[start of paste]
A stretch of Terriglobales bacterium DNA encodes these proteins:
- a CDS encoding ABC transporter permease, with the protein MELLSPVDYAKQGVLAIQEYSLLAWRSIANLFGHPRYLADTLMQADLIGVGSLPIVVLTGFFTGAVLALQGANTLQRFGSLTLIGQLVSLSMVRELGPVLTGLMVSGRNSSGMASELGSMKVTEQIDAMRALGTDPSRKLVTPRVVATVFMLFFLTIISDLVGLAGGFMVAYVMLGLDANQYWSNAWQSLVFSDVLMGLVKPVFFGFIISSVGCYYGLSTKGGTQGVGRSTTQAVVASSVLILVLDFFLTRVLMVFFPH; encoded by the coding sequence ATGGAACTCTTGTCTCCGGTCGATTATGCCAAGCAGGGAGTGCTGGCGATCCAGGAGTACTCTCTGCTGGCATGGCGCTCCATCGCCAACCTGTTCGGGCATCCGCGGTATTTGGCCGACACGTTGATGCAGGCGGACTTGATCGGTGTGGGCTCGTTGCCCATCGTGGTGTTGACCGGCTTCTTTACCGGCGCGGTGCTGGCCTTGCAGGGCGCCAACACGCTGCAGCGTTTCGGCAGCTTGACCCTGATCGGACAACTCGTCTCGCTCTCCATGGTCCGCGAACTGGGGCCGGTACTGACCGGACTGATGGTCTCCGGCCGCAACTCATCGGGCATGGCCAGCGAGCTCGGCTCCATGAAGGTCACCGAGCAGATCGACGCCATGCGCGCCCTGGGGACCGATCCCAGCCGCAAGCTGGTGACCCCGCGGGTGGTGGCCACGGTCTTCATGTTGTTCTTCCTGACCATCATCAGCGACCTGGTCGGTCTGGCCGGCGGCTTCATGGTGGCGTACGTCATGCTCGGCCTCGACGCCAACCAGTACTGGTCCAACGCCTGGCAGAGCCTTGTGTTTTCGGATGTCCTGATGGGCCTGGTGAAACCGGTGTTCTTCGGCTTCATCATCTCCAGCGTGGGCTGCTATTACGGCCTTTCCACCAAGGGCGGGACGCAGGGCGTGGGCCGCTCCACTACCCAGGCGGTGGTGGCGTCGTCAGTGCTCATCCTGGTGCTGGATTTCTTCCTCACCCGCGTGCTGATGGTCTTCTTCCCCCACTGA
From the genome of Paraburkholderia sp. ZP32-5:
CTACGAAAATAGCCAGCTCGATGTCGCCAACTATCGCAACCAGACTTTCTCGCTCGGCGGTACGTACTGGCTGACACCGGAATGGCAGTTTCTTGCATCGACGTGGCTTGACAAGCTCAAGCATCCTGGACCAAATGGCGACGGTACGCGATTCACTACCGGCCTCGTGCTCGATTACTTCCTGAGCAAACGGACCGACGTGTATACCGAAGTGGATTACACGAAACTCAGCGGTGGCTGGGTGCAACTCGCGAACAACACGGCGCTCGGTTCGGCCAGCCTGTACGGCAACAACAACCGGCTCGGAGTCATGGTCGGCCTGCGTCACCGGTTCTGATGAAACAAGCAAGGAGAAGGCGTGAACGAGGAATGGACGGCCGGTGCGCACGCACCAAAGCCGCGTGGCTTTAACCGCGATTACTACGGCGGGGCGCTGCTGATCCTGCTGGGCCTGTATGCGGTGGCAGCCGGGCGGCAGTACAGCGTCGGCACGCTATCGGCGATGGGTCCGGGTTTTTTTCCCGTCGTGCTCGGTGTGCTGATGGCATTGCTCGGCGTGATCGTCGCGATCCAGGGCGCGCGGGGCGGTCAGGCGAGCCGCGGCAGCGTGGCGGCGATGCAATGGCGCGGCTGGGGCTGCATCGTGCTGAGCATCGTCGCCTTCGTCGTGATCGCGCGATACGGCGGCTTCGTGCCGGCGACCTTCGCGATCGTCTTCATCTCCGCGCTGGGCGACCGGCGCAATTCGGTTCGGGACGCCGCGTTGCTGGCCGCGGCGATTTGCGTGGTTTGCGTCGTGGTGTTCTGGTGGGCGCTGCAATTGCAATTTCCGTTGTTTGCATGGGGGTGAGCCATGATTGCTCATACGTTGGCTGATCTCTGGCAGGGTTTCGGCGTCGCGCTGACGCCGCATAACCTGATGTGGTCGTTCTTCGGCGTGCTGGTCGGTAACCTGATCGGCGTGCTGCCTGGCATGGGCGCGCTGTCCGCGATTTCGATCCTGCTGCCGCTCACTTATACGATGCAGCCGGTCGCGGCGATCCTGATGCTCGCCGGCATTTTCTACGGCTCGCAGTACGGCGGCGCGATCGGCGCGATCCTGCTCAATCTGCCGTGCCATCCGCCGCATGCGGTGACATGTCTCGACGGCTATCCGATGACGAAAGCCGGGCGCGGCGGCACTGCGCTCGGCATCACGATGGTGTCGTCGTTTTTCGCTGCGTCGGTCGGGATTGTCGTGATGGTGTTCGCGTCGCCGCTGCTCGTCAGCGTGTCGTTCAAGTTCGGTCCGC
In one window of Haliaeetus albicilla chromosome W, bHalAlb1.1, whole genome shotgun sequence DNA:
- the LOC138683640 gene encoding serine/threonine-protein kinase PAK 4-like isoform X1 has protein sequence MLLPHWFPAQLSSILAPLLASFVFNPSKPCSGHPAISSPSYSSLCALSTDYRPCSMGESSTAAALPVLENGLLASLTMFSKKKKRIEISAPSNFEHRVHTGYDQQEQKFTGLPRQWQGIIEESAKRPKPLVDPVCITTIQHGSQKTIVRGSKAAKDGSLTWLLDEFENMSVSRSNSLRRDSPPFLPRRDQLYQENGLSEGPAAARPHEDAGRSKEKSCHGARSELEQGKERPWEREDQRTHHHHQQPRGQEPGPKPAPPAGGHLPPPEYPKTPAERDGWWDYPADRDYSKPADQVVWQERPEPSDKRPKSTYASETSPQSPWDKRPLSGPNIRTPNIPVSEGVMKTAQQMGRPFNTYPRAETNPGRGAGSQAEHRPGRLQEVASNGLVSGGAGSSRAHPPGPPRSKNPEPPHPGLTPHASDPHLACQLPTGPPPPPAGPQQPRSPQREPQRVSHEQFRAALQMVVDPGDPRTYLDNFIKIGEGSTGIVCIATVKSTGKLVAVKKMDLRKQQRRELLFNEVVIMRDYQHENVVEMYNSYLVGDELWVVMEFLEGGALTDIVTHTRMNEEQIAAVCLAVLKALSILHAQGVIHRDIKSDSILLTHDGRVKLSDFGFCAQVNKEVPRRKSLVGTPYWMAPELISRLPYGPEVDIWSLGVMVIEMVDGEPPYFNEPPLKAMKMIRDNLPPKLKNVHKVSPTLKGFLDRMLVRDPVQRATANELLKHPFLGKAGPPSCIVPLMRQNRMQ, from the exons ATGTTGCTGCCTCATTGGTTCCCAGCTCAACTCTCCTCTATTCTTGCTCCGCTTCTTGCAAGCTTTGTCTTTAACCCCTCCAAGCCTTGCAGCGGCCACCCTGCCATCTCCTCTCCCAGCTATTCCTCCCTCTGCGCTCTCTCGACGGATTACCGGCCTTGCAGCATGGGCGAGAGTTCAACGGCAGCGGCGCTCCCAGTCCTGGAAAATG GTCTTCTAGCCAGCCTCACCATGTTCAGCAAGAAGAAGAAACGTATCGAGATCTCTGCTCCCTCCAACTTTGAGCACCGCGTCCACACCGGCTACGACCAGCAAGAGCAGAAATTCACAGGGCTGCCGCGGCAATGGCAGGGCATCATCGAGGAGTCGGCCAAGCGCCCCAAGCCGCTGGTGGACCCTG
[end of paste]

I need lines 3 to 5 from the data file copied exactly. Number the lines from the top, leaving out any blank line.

From the genome of Paraburkholderia sp. ZP32-5:
CTACGAAAATAGCCAGCTCGATGTCGCCAACTATCGCAACCAGACTTTCTCGCTCGGCGGTACGTACTGGCTGACACCGGAATGGCAGTTTCTTGCATCGACGTGGCTTGACAAGCTCAAGCATCCTGGACCAAATGGCGACGGTACGCGATTCACTACCGGCCTCGTGCTCGATTACTTCCTGAGCAAACGGACCGACGTGTATACCGAAGTGGATTACACGAAACTCAGCGGTGGCTGGGTGCAACTCGCGAACAACACGGCGCTCGGTTCGGCCAGCCTGTACGGCAACAACAACCGGCTCGGAGTCATGGTCGGCCTGCGTCACCGGTTCTGATGAAACAAGCAAGGAGAAGGCGTGAACGAGGAATGGACGGCCGGTGCGCACGCACCAAAGCCGCGTGGCTTTAACCGCGATTACTACGGCGGGGCGCTGCTGATCCTGCTGGGCCTGTATGCGGTGGCAGCCGGGCGGCAGTACAGCGTCGGCACGCTATCGGCGATGGGTCCGGGTTTTTTTCCCGTCGTGCTCGGTGTGCTGATGGCATTGCTCGGCGTGATCGTCGCGATCCAGGGCGCGCGGGGCGGTCAGGCGAGCCGCGGCAGCGTGGCGGCGATGCAATGGCGCGGCTGGGGCTGCATCGTGCTGAGCATCGTCGCCTTCGTCGTGATCGCGCGATACGGCGGCTTCGTGCCGGCGACCTTCGCGATCGTCTTCATCTCCGCGCTGGGCGACCGGCGCAATTCGGTTCGGGACGCCGCGTTGCTGGCCGCGGCGATTTGCGTGGTTTGCGTCGTGGTGTTCTGGTGGGCGCTGCAATTGCAATTTCCGTTGTTTGCATGGGGGTGAGCCATGATTGCTCATACGTTGGCTGATCTCTGGCAGGGTTTCGGCGTCGCGCTGACGCCGCATAACCTGATGTGGTCGTTCTTCGGCGTGCTGGTCGGTAACCTGATCGGCGTGCTGCCTGGCATGGGCGCGCTGTCCGCGATTTCGATCCTGCTGCCGCTCACTTATACGATGCAGCCGGTCGCGGCGATCCTGATGCTCGCCGGCATTTTCTACGGCTCGCAGTACGGCGGCGCGATCGGCGCGATCCTGCTCAATCTGCCGTGCCATCCGCCGCATGCGGTGACATGTCTCGACGGCTATCCGATGACGAAAGCCGGGCGCGGCGGCACTGCGCTCGGCATCACGATGGTGTCGTCGTTTTTCGCTGCGTCGGTCGGGATTGTCGTGATGGTGTTCGCGTCGCCGCTGCTCGTCAGCGTGTCGTTCAAGTTCGGTCCGC
In one window of Haliaeetus albicilla chromosome W, bHalAlb1.1, whole genome shotgun sequence DNA: